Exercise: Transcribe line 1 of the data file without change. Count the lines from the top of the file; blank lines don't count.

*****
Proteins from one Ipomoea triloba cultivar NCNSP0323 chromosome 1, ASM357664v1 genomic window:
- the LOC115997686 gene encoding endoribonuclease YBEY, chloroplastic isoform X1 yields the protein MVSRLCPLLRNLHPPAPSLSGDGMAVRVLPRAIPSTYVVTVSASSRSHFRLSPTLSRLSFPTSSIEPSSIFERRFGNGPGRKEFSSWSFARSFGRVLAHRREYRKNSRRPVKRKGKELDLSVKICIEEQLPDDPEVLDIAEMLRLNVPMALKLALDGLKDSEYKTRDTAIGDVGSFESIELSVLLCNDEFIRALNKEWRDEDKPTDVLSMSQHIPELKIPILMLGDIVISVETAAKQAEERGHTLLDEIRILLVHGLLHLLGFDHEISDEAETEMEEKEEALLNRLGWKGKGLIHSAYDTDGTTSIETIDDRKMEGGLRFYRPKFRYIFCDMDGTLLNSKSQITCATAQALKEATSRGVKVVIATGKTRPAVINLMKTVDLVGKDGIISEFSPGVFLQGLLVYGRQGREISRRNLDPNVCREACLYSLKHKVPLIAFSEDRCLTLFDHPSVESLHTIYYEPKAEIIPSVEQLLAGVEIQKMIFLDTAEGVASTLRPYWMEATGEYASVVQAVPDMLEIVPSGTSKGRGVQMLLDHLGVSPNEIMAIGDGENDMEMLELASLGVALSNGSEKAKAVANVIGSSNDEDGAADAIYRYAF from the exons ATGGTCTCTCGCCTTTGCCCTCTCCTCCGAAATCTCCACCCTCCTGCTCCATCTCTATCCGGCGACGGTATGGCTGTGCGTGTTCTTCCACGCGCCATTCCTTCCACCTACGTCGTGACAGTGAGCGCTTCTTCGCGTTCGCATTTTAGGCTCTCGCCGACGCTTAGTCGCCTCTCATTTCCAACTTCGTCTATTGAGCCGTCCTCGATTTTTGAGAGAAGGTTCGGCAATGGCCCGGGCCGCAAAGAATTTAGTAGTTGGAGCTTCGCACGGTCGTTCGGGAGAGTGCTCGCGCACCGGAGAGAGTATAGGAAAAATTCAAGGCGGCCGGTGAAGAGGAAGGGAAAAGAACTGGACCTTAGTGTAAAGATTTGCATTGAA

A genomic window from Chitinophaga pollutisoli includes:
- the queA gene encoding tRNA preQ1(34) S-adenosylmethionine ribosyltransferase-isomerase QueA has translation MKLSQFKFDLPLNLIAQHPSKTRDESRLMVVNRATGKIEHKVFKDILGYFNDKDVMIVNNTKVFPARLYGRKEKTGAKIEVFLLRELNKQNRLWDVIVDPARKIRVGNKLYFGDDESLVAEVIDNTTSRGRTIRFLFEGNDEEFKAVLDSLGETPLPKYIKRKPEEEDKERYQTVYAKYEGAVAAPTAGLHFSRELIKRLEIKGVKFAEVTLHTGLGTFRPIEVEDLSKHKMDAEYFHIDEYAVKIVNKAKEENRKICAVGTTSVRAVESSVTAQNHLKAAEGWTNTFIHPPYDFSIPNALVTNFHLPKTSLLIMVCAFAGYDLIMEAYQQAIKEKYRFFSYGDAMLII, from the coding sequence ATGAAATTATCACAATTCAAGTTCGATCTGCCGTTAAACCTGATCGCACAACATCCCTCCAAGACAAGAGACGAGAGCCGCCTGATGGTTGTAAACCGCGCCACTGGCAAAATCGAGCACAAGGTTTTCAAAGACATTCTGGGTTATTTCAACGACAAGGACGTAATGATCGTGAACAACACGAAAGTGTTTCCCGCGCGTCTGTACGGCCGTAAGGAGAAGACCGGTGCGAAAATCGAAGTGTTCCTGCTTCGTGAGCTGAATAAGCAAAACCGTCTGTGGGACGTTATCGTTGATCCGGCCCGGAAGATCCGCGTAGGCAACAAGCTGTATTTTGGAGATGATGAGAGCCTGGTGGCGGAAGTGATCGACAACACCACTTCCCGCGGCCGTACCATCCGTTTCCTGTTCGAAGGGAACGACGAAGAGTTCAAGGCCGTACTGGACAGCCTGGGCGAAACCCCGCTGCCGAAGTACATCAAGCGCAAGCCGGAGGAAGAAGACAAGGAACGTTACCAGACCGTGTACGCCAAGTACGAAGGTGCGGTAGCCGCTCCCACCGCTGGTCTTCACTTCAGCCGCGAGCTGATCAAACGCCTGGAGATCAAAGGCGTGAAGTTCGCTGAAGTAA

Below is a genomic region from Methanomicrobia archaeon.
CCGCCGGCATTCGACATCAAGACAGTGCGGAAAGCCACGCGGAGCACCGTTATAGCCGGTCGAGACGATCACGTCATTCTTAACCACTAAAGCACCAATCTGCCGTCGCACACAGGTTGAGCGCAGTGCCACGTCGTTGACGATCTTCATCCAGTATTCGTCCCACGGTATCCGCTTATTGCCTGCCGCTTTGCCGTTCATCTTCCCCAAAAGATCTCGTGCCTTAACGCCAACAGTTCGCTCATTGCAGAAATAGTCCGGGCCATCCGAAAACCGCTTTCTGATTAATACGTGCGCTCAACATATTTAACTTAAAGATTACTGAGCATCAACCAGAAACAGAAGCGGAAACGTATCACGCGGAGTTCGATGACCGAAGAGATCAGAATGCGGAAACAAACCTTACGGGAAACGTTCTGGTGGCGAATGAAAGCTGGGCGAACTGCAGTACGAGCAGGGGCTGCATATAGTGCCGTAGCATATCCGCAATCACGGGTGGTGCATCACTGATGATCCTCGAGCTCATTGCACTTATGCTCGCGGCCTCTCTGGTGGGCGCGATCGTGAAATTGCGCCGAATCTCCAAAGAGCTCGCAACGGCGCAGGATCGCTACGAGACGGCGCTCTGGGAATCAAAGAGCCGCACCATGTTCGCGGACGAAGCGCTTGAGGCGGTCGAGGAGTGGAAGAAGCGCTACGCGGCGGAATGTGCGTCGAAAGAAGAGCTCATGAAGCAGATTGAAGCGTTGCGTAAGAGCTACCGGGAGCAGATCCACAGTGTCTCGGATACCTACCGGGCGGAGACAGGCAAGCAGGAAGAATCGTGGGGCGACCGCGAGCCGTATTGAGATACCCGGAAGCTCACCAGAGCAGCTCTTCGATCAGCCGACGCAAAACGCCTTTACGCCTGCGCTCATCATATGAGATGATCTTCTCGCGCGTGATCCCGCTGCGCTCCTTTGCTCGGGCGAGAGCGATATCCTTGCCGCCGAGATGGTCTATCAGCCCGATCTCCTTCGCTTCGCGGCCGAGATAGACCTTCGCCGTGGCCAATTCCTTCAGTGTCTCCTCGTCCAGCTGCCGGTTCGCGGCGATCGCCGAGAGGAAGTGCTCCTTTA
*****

Proteins from one Ipomoea triloba cultivar NCNSP0323 chromosome 1, ASM357664v1 genomic window: